Addressing the Wealth Transfer Problem Through Communication

A whole lot of money is set to change hands over the next few decades. The next generation is projected to inherit about $36 trillion from their parents and grandparents over the next 30 years. And what will heirs do with this massive influx of cash? Will they succeed in passing that windfall to the next generation? 

Research indicates that this is unlikely. Familial wealth has a tendency to disappear at terrifying speeds. The Williams Group found that 70% of families lose their money by the second generation, and 90% of them lose it by the third generation

It’s a vicious cycle, and a whole lot of wealth disappears in the process. But it isn’t inevitable. A few key social factors perpetuate this financial folly, and financial advisors can play a major role in preventing this intergenerational loss of wealth.

Why Inheritances Fail

Most people who have worked hard for their money understand that it serves a greater purpose than just paying for vacations and nice houses. Building an estate with your own sweat and blood teaches you just how hard you have to work to have a comfortable life. 

That spurs most to help their children and grandchildren achieve their own successes in life. For many people, that’s the whole point of accumulating assets and leaving them for the next generation after death.

But there’s often a disconnect between the generation that built wealth and the generation that inherits that same money. If a massive amount of cash falls out of the sky and onto an heir’s lap, they’re unlikely to be prepared to put it to good use. Because few families cultivate the skills necessary for proper wealth stewardship, heirs squander inheritances at alarming rates.

This is a major problem for obvious reasons. If wealth disappears, it can no longer continue to uphold and strengthen a family. Money that is passed on is meant to help multiple generations, not just one. 

This is also a problem for financial advisors. CNBC reports that around 80% of heirs immediately change advisors after inheriting a family member’s assets. And even for the 20% that stick around, the money often evaporates quickly. This leaves the advisor with a dwindling pile of assets to manage.

How Families & Advisors Can Solve the Wealth Transfer Problem

It’s clear that something needs to change if we want family wealth to persist across generations. The average wealth transfer for trust funds in America is over $4,000,000. Many heirs have never been taught how to handle that level of wealth. And because they were not involved in any financial decision-making, they don’t have a solid understanding of the values and principles that helped build the wealth. Without knowing the purpose behind the wealth, they may see no reason to avoid spending their share quickly.

How can advisors help with that? 

The answer is relatively simple: advisors need to bring the rest of the family into the financial planning process. In having these conversations, the next generation can see firsthand how to make proper decisions when it comes to money. They will be directly involved, and they will consider themselves a part of the wealth rather than a lucky recipient. This breeds a deep sense of responsibility.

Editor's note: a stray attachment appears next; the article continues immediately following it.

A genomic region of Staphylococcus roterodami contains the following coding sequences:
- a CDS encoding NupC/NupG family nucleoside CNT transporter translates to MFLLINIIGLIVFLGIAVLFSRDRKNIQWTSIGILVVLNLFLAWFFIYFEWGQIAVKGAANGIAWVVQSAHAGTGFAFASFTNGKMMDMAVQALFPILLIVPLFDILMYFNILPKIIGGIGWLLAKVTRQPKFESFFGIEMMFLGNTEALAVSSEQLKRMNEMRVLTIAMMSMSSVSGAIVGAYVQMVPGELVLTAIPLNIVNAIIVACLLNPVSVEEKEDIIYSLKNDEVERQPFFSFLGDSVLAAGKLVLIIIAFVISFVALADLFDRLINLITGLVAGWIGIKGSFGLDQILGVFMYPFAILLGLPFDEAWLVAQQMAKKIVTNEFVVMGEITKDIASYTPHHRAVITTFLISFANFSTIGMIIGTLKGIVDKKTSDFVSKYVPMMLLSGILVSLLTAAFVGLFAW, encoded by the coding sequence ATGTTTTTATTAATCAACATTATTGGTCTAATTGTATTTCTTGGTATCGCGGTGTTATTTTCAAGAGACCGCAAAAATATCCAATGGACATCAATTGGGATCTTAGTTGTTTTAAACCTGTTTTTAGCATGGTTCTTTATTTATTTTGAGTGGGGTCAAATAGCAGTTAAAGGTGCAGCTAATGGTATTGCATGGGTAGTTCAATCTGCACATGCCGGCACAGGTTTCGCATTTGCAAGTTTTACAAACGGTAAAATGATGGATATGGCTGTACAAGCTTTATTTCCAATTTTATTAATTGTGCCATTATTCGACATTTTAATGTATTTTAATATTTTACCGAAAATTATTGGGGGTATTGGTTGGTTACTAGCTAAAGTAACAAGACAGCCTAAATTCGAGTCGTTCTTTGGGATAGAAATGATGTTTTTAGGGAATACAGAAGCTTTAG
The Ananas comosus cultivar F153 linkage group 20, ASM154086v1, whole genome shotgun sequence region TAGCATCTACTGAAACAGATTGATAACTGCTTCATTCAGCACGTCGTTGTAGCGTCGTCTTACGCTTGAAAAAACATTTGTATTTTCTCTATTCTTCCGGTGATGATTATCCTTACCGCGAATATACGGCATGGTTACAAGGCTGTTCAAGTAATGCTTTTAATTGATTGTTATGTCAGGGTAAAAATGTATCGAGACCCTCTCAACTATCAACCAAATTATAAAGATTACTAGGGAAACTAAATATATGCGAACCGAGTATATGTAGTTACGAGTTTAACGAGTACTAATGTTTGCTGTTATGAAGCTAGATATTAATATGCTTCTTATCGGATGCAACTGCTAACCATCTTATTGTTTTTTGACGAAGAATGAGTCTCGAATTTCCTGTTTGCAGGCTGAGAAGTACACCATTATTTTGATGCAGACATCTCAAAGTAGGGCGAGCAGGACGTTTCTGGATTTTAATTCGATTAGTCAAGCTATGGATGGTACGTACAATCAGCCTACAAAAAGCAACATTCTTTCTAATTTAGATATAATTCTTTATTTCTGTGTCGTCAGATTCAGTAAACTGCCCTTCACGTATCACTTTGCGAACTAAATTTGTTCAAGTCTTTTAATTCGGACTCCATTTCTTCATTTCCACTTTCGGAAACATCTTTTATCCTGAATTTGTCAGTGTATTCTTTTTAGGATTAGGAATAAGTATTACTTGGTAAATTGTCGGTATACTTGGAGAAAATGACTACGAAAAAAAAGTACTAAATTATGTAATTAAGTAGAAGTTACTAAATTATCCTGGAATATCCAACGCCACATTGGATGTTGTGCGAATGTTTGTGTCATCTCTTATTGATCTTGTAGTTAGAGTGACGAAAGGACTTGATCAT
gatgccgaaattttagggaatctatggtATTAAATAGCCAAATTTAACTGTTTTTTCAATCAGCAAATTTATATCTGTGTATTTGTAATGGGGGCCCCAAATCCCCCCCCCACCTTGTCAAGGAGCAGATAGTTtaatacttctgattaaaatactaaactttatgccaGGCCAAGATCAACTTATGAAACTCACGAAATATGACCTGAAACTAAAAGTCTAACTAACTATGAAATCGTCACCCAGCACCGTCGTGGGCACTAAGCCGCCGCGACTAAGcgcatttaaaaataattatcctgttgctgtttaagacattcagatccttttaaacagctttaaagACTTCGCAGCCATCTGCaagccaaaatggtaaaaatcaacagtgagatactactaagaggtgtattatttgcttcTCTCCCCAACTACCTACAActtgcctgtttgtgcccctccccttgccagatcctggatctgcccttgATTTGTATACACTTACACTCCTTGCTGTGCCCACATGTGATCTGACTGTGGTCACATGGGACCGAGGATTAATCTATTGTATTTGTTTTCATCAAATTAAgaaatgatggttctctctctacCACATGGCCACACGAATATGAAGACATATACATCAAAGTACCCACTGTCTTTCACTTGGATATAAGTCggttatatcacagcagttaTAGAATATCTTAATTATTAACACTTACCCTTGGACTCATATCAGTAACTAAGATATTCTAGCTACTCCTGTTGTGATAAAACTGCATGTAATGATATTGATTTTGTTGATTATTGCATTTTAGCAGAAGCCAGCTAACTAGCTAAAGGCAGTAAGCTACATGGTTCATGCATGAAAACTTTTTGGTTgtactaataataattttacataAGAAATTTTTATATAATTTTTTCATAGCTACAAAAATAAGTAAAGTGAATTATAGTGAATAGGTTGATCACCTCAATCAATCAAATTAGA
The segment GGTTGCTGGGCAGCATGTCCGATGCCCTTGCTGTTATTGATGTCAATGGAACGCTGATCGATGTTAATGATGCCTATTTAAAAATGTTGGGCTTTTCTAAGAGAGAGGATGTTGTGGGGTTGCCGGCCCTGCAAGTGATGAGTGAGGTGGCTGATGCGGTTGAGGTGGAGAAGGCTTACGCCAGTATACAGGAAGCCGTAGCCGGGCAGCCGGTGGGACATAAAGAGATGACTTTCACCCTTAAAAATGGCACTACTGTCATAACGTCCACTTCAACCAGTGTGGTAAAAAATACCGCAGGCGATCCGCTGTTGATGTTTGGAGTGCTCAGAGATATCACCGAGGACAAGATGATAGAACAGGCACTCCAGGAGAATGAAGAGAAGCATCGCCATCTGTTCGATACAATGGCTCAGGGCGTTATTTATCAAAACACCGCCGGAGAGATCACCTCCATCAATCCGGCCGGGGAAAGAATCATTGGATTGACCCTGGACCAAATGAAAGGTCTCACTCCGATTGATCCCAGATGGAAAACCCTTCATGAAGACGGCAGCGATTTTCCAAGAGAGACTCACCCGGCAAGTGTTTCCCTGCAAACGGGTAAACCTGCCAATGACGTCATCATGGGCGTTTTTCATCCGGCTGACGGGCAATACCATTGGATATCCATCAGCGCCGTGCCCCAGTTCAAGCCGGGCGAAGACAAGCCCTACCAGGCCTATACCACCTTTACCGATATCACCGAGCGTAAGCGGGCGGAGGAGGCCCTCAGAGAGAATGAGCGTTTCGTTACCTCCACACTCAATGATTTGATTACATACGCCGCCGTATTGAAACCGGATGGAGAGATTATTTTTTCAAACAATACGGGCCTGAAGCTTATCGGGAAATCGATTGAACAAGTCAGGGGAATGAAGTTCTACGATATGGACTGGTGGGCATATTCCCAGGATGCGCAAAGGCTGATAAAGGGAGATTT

There is also a major benefit for the advisors who decide to make wealth planning a multi-generational process. They develop relationships with the entire family, showing the heirs just how useful their services are. This helps address the intergenerational retention problem in an organic and natural way.

Advising is never as simple as it sounds, though, and this is no different. You can’t solve the wealth transfer problem by simply inviting the kids along and having them watch as you lecture their parents about the latest stock market trends. A more holistic approach is necessary, and it actually begins with the generation that’s preparing to leave its wealth behind.

Facilitating Family Conversations

For starters, it’s important to recognize that the older generation — which dominates financial advisors’ books of business — often fails to have financial conversations with their children at all. 

More than 90% of families fail to have regular conversations about money, and 80% of parents believe their children learn everything they need to know about money in school. But financial education is sorely lacking in schools. More than 90% of students say that their knowledge of money comes primarily from their parents

The disconnect is clear. Parents rarely engage meaningfully with their children on financial topics, and schools fail to fill the void. This explains why the vast majority of heirs are woefully unprepared to be good stewards of family wealth: 60% of wealth transfer failures can be directly attributed to poor communication.

According to a survey conducted by Withers LLP, wealthy Americans’ second-biggest fear is that their children won’t work hard because of their inherited wealth. It’s clear that families need to talk about money and their values around it, but very few parents ever confront this issue head-on. It’s an uncomfortable conversation, and many simply don’t know how to start these conversations with their heirs.

There’s a gap to be bridged there, and financial advisors are in a perfect position to do so skillfully. By acting as a catalyst for financial conversations between your clients and their children, advisors can alleviate awkwardness and remove barriers to family communication.

There are plenty of ways to begin this process. The bottom line, though, is that advisors work towards solving the wealth transfer problem when they actively facilitate family conversations. By doing so, financial advisors can stand out in the marketplace, and they greatly improve the stability of their own business as assets pass from one generation to the next.

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